Tuesday, November 22, 2011
This is a fascinating interesection of science, art, forensics and neurosurgery. You have got to click on this link and read this fabulous piece!
AANS Neurosurgeon – Neurosurgery Cold Case Post-Mortem Identification
Tuesday, June 21, 2011
No, I have not forgotten the = sign in my EMC2
- is an emerging syndrome that will soon reach epidemic proportions,
- will be the AIDS of the 2010-30 decades,
- may consume massive health care dollars.
EMC2= Elderly (with) Multiple Chronic Conditions
I can give you many examples from just the last few weeks and I suspect my medicine colleagues could rattle off dozens. Recently, I was asked to consult on an 85 year old who slipped on some concrete stairs and suffered a skull fracture and small subdural hematoma (blood clot between the skull and brain). He was lucky and had no real brain injury but he remained in the hospital for over a week because:
- He developed an arrhythmia that led to extensive medical testing
- He experienced extreme difficulty urinating and as a result, suffered a bladder infection
- His degenerative lower back problems greatly inhibited his early mobilization and led to high concerns about the risk of acquiring a blood clot in his leg.
One of my colleagues estimated that within 2 years, one of every three patient would meet the criteria for EMC2. Coordinating their care, balancing their social and medical needs, making decisions about complex multi-pharmacy interactions and conflicting health needs (what is good for the heart may be bad for the brain, what is good for arthritis may be toxic to the aging liver/kidney). Sure, geriatrics has emerged as a specialty but there is remarkably little known about how to best manage these patients, few hospitals have geriatric hospitalists (there are precious few geriatric specialists and even fewer that serve as more than nursing home guardians), and many specialists refuse to defer to a geriatric doctor in managing the many medical concerns of a given patient.
I never like to raise an issue without presenting some constructive suggestions. The first step is clearly acknowledging the problem and bringing together innovative thinkers across the spectrum of medicine and medical education to develop a rapid response to this raging epidemic. I promise a future posting to outline some more specific areas that will need to be addressed and some initial steps I hope the medical community will consider.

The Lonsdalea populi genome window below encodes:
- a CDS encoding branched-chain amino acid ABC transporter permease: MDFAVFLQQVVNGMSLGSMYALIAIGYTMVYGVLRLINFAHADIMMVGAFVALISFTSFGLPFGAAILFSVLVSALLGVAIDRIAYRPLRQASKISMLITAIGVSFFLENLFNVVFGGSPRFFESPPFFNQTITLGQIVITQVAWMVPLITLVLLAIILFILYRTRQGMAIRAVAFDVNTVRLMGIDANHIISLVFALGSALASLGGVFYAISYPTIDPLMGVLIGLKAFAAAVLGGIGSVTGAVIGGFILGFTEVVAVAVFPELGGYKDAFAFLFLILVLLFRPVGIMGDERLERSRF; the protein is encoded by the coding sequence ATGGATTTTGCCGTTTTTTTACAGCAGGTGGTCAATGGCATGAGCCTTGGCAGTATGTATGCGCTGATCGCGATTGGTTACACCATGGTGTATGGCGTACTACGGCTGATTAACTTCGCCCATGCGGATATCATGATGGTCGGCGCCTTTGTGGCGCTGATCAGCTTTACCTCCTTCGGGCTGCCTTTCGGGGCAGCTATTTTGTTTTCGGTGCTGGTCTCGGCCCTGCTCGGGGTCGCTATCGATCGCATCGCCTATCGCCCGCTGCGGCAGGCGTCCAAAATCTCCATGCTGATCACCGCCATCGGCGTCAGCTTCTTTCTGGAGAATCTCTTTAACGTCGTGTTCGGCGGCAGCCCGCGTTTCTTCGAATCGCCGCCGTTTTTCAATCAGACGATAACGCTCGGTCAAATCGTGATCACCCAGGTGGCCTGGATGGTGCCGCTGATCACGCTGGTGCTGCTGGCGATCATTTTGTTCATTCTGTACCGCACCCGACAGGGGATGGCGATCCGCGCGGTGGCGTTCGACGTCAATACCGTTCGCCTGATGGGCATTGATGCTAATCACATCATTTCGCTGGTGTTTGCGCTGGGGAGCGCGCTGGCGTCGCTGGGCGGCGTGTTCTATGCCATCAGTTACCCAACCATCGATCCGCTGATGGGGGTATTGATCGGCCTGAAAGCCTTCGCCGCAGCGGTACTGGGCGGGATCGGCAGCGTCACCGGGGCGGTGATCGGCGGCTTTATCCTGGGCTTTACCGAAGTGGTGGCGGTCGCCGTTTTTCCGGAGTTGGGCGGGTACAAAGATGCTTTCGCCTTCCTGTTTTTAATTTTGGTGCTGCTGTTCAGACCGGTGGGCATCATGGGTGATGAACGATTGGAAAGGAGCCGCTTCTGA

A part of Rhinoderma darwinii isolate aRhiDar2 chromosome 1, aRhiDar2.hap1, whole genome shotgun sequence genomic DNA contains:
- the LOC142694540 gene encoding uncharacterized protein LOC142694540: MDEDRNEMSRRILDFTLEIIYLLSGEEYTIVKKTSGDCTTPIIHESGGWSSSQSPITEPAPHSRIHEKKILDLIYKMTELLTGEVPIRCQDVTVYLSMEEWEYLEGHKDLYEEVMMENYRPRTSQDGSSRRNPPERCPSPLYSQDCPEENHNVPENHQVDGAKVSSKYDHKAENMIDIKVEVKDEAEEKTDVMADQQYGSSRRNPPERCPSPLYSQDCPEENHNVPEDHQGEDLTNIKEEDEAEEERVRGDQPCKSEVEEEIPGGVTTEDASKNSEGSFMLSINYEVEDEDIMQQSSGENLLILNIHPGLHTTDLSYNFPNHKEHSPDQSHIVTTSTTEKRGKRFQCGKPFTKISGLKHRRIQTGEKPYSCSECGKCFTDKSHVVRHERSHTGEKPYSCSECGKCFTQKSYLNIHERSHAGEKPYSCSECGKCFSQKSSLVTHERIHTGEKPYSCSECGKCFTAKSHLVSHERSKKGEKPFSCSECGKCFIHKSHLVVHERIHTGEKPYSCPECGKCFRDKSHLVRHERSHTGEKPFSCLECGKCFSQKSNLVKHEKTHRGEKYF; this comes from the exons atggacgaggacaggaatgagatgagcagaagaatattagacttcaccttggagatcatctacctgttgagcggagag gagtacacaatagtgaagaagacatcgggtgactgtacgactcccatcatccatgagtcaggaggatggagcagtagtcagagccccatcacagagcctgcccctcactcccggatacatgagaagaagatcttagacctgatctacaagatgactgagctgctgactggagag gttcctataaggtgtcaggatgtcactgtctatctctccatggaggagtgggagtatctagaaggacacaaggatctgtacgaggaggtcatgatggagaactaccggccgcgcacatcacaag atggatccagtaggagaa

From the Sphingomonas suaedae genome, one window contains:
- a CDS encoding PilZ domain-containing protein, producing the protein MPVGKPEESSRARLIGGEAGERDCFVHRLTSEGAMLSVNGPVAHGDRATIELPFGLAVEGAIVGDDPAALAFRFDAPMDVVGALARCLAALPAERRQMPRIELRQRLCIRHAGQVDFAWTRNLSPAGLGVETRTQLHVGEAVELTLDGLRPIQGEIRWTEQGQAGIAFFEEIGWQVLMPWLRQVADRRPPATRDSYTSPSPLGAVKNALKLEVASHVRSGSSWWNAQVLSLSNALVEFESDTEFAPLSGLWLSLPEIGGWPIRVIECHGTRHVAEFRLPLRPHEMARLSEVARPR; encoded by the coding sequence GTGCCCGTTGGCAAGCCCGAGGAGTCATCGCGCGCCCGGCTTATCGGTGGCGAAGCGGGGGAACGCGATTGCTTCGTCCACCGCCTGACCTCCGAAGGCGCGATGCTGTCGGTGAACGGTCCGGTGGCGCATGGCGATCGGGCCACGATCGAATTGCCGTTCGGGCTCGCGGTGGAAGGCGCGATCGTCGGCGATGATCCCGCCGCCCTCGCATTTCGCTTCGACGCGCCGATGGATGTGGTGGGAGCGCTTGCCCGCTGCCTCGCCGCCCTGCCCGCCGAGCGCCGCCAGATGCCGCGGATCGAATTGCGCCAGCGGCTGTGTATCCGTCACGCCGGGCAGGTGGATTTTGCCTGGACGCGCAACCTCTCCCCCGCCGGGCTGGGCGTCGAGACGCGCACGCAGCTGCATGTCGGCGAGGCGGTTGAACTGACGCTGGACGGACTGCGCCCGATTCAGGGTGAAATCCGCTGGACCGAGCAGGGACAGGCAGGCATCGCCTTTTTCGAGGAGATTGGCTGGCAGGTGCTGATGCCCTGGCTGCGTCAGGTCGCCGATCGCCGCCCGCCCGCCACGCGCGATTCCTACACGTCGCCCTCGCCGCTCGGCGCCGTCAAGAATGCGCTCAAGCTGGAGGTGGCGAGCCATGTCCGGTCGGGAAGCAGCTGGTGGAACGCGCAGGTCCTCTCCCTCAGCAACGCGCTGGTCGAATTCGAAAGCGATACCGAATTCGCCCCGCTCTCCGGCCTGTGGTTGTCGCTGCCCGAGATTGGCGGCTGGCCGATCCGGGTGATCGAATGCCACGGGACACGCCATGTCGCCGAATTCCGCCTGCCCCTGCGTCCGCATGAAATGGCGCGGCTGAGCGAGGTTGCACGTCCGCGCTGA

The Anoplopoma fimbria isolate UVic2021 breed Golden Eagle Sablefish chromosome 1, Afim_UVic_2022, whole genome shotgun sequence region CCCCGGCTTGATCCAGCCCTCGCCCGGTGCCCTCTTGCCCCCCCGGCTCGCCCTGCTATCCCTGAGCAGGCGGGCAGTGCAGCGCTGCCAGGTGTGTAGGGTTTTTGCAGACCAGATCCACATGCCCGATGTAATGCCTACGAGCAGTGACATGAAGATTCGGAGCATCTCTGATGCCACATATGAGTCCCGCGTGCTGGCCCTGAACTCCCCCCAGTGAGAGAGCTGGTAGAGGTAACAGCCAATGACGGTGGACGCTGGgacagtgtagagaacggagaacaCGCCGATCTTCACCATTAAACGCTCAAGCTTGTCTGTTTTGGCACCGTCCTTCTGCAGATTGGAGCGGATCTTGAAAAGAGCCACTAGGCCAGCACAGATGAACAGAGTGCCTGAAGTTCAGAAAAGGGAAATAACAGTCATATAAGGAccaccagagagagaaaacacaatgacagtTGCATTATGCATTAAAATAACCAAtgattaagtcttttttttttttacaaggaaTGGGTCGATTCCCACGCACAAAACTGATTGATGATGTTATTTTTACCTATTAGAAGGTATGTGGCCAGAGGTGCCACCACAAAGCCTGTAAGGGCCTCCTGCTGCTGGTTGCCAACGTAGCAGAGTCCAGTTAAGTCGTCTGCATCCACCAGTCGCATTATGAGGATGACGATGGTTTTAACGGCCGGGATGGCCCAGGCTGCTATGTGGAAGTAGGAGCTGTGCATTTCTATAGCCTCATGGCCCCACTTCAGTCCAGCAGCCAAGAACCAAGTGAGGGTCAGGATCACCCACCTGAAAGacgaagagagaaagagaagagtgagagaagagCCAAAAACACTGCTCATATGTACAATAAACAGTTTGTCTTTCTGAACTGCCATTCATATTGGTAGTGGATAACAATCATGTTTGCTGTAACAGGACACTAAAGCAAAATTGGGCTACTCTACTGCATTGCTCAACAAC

I think Einstein would approve.
There are only two ways to live your life. One is as though nothing is a miracle. The other is though everything is a miracle.
Friday, June 10, 2011
This hard working man has spent the last 18 months out of work, made redundant in the heat of the recession. Just two months ago he finally landed a great, competitive job which he loves (and his evaluations have been outstanding to date) and is finally beginning to right his personal economic boat. Taking the necessary time off of work, he feels, would jeopardize his job-there are 30 or more talented individuals who would gladly snap his position up. Bad timing all around.
I find it really difficult at times like these to remain a dispassionate neurosurgeon. This man is suffering great pain and disability. He has taken no time off of work and even refuses most medicines because he wants to perform well every minute at work. Firing him because of having surgery would be wrong and probably illegal but as a large company, I suspect they could find some way to handle that. Being ill is hard enough, having those issues compounded by fear and financial insecurity has to aggravate the problem considerably. Of course, I understand that the company needs him at work-that is why they hired him-and what good alternative do they have?
No one plans to have a medical problem and this many has done all the right "health" things (not overweight, exercises, goes to the doctor regularly, etc.) but nature can get in the way. I am glad that I help many patients in my practice because when faced with this patient, I felt largely helpless. I just hope the time I took to talk with him, reassure him, adjust his medications to try and get some relief will help in some small way.
Monday, June 6, 2011
Sunday morning the call came from the service-the Emergency Room is looking for you. OK, so I was on my way out to walk the dogs along the Hudson River on a glorious late spring morning but...I was hoping it would be quick and painless.
"Emergency Room," she answered.
"Hi. This is Dr. Benzil, I am returning the call to Dr. W." I replied.
"Is HE available?" she volleyed back.
PAUSE-I wasn't sure what she meant so...
"This is Dr. Benzil, Is Dr. W. available?" I tried a different tactic.
Still she seemed confused, "I will get her to the phone when HE picks up."
Finally I understood. "I am Dr. Benzil, a she not a he."
I imagined some light bulb turning on, "Oh, I will get Dr. W."
It is June 2011. I have worked at this hospital and this ER for more than 7 years and do more cases there than any other neurosurgeon and yet, the deep seated notion of doctors (particularly neurosurgeons) as male clearly lives on. Sigh, perhaps in the next decade...
Friday, June 3, 2011
|Gill Scott Heron|
I learned early Saturday morning
And I wept
His music and words
Had touched my soul
Had lifted me up
Many late nights and
When much younger
I had a first date
And he sang to the room
But it seemed like he sang
Just to us
And we stayed on
For a second show
That date soon became
My lifelong mate
And still you would
Croon and remind us
Of what was right
And how to live,
Think, and challenge
I am so thankful
You made such music
That I saw you
Not once or twice
But many times
And that I will always have
Your songs in my life